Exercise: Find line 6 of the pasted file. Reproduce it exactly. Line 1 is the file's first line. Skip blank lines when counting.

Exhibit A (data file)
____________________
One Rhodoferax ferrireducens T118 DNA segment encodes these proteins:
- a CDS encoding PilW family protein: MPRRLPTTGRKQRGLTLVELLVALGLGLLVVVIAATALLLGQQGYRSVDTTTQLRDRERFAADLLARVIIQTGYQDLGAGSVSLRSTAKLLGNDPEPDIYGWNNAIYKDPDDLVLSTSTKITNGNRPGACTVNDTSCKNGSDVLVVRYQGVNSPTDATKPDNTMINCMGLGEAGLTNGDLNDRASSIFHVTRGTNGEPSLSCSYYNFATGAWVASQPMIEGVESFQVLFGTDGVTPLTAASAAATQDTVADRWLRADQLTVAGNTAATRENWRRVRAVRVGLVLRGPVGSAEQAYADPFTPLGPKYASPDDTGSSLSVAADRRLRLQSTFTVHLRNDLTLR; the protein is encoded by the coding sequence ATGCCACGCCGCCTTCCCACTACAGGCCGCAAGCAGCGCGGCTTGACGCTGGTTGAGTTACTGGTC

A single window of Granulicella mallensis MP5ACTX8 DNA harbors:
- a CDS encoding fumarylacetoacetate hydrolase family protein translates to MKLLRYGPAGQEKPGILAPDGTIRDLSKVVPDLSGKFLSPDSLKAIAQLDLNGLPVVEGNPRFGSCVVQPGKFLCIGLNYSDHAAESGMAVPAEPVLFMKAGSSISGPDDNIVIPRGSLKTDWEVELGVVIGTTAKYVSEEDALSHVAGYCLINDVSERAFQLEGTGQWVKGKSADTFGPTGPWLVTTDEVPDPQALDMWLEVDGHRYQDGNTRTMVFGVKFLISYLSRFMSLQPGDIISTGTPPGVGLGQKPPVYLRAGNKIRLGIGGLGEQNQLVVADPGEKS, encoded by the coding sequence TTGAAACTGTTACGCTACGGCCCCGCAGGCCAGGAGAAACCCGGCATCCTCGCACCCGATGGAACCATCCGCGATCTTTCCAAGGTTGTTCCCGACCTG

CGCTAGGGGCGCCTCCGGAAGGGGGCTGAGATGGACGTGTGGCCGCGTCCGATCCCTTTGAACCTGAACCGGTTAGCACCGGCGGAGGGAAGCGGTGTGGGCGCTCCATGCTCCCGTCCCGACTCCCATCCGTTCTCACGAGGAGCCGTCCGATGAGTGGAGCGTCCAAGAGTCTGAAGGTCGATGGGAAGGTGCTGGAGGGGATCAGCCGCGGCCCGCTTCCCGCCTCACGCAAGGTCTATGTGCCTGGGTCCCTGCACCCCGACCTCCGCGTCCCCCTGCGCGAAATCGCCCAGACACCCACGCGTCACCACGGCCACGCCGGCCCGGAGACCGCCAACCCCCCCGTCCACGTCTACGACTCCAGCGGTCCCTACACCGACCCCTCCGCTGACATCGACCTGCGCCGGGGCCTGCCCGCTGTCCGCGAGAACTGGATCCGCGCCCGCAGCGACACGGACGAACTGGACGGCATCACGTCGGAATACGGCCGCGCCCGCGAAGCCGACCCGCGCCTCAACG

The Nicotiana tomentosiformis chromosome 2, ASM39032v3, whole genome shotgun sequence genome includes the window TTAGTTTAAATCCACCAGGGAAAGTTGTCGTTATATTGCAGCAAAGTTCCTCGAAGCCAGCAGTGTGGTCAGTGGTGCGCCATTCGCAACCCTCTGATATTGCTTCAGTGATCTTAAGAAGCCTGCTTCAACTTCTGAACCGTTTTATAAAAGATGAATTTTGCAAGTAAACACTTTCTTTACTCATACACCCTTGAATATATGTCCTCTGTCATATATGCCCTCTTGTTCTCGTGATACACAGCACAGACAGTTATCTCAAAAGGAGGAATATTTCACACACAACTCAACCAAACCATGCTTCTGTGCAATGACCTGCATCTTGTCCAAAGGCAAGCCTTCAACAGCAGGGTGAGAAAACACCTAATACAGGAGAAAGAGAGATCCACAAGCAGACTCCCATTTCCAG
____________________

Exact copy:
The Nicotiana tomentosiformis chromosome 2, ASM39032v3, whole genome shotgun sequence genome includes the window TTAGTTTAAATCCACCAGGGAAAGTTGTCGTTATATTGCAGCAAAGTTCCTCGAAGCCAGCAGTGTGGTCAGTGGTGCGCCATTCGCAACCCTCTGATATTGCTTCAGTGATCTTAAGAAGCCTGCTTCAACTTCTGAACCGTTTTATAAAAGATGAATTTTGCAAGTAAACACTTTCTTTACTCATACACCCTTGAATATATGTCCTCTGTCATATATGCCCTCTTGTTCTCGTGATACACAGCACAGACAGTTATCTCAAAAGGAGGAATATTTCACACACAACTCAACCAAACCATGCTTCTGTGCAATGACCTGCATCTTGTCCAAAGGCAAGCCTTCAACAGCAGGGTGAGAAAACACCTAATACAGGAGAAAGAGAGATCCACAAGCAGACTCCCATTTCCAG